ABF Journal, March 2005
March 2005

Whereof What’s Past Is Prologue… Once Again, Competitive Forces Set Underwriting Standards Awhirl!

Whereof What’’s Past Is Prologue…

Asset-Based Loan Underwriting Standards Begin to Slide
By Howard Brod Brownstein, Principal, Nachman Hays Brownstein and Contributing Editor, ABF Journal

At recent meetings of asset-based lenders, a common theme was sounded: A scant 12 months into what many feel is a shaky economic recovery, asset-based loan underwriting standards are already sliding. Those who have been around secured lending for even a decade can easily remember similar cycles. Undoubtedly, Shakespeare said it best when he wrote, “Whereof what’’s past is prologue.”
(Ref # TM088)

From Workout to Turnaround —The Right Stuff For Borrowers & Lenders
By Mark A. Tito, Relationship Manager, PNC Business CreditThe great moments of asset-based lending occur when a lender discovers a client in a situation that looks close to hopeless, and then finds ways to help that borrower turn the corner and recover. Recently, a wave of successful
recoveries has contributed to new confidence in the lending industry and greater competition amongst lenders for distressed situations. How does a company go from workouts to turnaround status?

(Ref # TM034)

Whom to Tell When & How to Say It:
Handling Bankruptcy Communication in the Middle-Market
By Daniel F. Dooley, Principal, Morris-Anderson & Associates

The following article is a basic framework for proactive and positive communications to the various stakeholders as a company prepares and files for a Chapter 11 bankruptcy. In larger cases, professional public relations and communication firms are regularly engaged to handle this critical
task. However, in the middle-market, turnaround and workout firms often handle this task internally.

(Ref # BANK012)

Determining the Proper Path…
Machinery & Equipment Liquidation Versus Auction
By James Carlson, Appraiser/Auctioneer, Buxbaum/Century

When it comes to loans involving machinery and equipment (M&E), most lenders insist on an Orderly Liquidation Value (OLV) appraisal. Admittedly, rules enforced by their own institutions compel some of these lenders to take such a stance. However, even lenders that are not bound by mandates of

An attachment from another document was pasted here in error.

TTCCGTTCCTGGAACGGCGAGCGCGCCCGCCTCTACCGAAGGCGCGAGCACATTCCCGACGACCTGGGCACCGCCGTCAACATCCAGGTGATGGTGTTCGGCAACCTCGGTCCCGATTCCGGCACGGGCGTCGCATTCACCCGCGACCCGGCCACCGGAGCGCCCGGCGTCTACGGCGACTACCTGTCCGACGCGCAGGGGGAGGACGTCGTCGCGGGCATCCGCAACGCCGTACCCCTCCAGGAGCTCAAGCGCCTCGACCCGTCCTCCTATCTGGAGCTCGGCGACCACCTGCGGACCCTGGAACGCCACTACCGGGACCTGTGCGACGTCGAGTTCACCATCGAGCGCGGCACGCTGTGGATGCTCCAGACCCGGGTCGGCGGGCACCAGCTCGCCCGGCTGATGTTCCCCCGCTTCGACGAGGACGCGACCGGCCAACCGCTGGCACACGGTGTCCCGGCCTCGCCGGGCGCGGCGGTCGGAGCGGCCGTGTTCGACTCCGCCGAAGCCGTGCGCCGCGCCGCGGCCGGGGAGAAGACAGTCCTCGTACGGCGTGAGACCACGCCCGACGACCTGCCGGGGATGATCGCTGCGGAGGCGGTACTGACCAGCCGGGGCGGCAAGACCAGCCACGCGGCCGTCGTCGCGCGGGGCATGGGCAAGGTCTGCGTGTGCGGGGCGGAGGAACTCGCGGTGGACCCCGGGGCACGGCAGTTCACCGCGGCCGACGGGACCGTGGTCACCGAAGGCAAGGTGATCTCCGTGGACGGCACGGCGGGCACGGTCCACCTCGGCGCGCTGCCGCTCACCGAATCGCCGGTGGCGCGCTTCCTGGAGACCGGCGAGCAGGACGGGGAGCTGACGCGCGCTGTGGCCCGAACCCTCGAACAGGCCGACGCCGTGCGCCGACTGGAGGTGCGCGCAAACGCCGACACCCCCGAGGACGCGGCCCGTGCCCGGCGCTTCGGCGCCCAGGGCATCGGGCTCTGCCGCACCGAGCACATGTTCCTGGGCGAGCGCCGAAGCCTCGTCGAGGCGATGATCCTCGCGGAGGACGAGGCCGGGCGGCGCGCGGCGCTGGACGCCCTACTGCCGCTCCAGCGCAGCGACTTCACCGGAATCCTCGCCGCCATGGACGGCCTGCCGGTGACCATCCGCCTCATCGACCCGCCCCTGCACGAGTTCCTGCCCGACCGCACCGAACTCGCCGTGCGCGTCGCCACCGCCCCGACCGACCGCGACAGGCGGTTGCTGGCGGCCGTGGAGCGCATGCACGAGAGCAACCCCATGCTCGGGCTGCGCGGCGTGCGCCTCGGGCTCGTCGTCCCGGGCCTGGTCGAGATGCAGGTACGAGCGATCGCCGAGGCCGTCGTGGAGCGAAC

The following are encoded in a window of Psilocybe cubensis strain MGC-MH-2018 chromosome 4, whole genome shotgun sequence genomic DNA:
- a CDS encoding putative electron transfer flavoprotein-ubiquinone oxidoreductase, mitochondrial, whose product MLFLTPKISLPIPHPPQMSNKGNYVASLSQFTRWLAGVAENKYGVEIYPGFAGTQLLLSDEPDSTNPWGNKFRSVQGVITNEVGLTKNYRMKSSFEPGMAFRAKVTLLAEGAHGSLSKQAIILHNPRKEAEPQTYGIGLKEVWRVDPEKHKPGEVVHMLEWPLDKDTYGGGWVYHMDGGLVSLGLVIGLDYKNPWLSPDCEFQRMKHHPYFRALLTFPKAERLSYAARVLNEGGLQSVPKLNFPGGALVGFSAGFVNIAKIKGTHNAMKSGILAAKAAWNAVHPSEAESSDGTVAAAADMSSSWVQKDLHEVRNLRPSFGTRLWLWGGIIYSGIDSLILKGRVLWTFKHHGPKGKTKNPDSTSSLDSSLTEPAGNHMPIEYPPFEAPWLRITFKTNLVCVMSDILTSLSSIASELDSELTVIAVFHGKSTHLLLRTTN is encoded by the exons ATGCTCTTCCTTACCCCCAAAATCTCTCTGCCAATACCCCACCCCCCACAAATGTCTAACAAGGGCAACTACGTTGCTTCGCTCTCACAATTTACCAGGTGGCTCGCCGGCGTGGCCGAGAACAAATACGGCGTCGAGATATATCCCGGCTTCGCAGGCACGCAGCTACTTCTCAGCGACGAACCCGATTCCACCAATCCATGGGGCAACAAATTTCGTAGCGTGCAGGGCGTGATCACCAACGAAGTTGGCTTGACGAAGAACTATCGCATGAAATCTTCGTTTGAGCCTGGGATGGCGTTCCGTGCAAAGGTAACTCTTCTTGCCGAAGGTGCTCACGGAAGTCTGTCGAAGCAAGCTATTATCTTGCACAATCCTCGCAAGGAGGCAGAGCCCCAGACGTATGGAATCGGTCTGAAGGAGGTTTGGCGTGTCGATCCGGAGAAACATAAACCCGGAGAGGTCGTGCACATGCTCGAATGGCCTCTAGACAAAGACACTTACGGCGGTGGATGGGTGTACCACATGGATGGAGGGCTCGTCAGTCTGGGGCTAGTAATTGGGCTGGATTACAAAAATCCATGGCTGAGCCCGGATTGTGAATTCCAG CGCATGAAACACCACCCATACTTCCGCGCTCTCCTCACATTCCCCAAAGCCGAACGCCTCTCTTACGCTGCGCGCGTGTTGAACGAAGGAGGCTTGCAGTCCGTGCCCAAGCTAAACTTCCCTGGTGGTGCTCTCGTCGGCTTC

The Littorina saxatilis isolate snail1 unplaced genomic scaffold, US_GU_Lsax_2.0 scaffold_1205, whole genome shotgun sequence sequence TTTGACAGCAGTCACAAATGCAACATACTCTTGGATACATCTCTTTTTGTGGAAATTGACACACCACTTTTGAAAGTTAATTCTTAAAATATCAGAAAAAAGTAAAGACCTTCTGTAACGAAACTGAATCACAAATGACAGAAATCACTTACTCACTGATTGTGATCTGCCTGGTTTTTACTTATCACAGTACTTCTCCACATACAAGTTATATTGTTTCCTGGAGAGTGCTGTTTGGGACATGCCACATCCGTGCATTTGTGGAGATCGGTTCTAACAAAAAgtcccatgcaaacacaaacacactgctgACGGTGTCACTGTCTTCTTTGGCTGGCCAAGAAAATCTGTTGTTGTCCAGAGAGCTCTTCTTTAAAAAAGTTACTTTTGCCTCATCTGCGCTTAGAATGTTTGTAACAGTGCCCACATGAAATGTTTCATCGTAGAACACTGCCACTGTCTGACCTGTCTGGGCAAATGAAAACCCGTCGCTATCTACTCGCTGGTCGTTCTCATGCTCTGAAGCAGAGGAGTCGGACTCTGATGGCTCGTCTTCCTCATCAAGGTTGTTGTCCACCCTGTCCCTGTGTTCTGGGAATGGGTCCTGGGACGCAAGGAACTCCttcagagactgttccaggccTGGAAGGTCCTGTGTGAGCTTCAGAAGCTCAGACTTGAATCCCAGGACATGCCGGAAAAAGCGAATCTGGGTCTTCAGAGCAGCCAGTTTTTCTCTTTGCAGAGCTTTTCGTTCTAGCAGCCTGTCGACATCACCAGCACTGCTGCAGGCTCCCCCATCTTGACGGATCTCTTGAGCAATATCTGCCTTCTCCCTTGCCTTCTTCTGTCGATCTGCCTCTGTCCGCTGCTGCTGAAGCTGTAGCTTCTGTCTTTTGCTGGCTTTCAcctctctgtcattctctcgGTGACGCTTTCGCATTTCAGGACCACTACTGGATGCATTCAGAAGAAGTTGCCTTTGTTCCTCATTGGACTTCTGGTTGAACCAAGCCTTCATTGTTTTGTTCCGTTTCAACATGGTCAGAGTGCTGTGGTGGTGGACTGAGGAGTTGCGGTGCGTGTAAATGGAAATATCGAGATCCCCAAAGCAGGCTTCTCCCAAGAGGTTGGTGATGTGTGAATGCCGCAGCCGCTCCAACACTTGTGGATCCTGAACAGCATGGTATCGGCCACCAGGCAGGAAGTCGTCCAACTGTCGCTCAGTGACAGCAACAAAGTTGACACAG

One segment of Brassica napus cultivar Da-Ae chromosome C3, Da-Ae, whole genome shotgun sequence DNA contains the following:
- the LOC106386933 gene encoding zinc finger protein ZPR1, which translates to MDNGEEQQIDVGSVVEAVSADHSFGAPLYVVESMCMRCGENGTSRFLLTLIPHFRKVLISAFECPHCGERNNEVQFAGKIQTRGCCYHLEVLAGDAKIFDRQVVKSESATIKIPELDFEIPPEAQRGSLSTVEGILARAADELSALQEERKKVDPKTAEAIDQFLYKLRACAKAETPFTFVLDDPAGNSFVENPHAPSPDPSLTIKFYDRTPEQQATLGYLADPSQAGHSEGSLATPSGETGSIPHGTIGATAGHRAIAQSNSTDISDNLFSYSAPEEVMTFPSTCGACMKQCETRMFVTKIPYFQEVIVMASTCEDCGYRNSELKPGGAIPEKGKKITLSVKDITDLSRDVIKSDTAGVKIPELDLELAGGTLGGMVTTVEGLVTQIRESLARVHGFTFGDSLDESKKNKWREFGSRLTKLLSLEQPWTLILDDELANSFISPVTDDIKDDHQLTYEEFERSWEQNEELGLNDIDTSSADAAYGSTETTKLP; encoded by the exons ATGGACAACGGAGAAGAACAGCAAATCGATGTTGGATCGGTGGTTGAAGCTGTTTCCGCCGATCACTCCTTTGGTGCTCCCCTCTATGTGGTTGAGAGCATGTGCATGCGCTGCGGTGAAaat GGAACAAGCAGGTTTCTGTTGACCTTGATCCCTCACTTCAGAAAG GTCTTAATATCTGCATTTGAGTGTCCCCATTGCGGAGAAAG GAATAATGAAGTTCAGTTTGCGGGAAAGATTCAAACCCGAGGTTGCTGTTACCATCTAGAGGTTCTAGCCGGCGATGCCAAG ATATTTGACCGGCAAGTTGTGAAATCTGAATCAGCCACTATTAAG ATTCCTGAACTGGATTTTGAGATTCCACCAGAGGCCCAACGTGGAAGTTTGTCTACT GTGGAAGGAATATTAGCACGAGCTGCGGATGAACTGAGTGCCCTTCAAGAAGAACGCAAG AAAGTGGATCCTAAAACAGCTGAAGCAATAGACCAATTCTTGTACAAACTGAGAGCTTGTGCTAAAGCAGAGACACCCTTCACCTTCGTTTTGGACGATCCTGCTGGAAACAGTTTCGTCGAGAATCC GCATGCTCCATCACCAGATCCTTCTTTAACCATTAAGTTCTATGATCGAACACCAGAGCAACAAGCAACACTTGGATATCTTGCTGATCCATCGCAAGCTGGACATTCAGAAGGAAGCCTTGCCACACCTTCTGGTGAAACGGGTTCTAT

any kind will often refuse to waive an OLV appraisal requirement. While OLV may very well be the most prudent way to go in many cases, other considerations bear weighing before definitive action is taken.
(Ref # APP026)

Early Warning Signs:
Which of Your Customers Are Heading for Problems?
By Juanita Schwartzkopf, Principal, Focus Management Group

From February through April, lenders typically receive the majority of your customers’ year-end financial statements. This is the perfect
time to take a hard look at your borrowers and determine which ones are exhibiting the warning signs of problems in the future. Finding the early warning signs provides lenders with an opportunity to push for refinance, bring in outside consultants to improve performance, or renegotiate the lending relationship to better protect your assets — all before the financial crisis hits.
(Ref # TM089)

Converging Practice & Procedure in Canada…
A “Kinder, Gentler” Insolvency Process

By Kevin Morley, Chair/ABL Team and Tony Reyes, Partner, Ogilvy Renault

In Canada, the two most notable trends over that last few years have been a continuing convergence of substantive and procedural aspects of previously distinct processes, and a movement toward a “kinder, gentler” insolvency process, which has been more inclusive and cognizant of the rights of various stakeholders such as employees, unions and landlords.

(Ref # INTL022)

Speaking of Dilution…
A Guide to Dilution Analysis & Receivable Statistics (Part III)

By Joseph R. Caplan, President, Clear Choice Seminars

One of the most hotly debated areas of asset-based lending field exams is dilution and the related data stemming from the calculation
of receivable roll-forward data, often called AR Stats. Bar-room level fights? Perhaps not, but business development officers and borrowers have pounded their fists in protest of the results and have been humbled by the findings.

(Ref # IND060)


The “Not-So-Little” Inventory Nuance:
Small But Important Things to Consider In Field Exam Reports
By Michael J. Gilberg, Vice President, CIT Business Credit

LaSalle Business Credit provided financing for Archibald Candy Corporation, helping keep the company operational and its workforce employed while
it sought new ownership. This noteworthy transaction was recognized by the Turnaround Management Association as the Transaction of the Year
for 2004.

(Ref # FIELD005)

Postcard From the Future:
IFA’s 2005 Factoring Conference in Vancouver

By Bert Goldberg, Founder & Executive Director, IFA and President, Distinctive Solutions (Ref # FAC043)

Deepening Insolvency: A New Remedy or Problem Child?
By Valinda Barrett Wolfert, Shareholder and Jaime L. Myers, Associate, Winstead Sechrest & Minick P.C.

As with any emerging theory of legal liability, deepening insolvency has met its share of skepticism and criticism from the courts and legal commentators. As exciting as a general theory of liability against nearly every player involved in the demise of an insolvent corporation is to trustees seeking recovery, the very vague and seemingly shifting contours of this policy are troubling, to say the least, for secured lenders, directors, officers and any other professional who may be involved in a bankruptcy case.

(Ref # LGL042)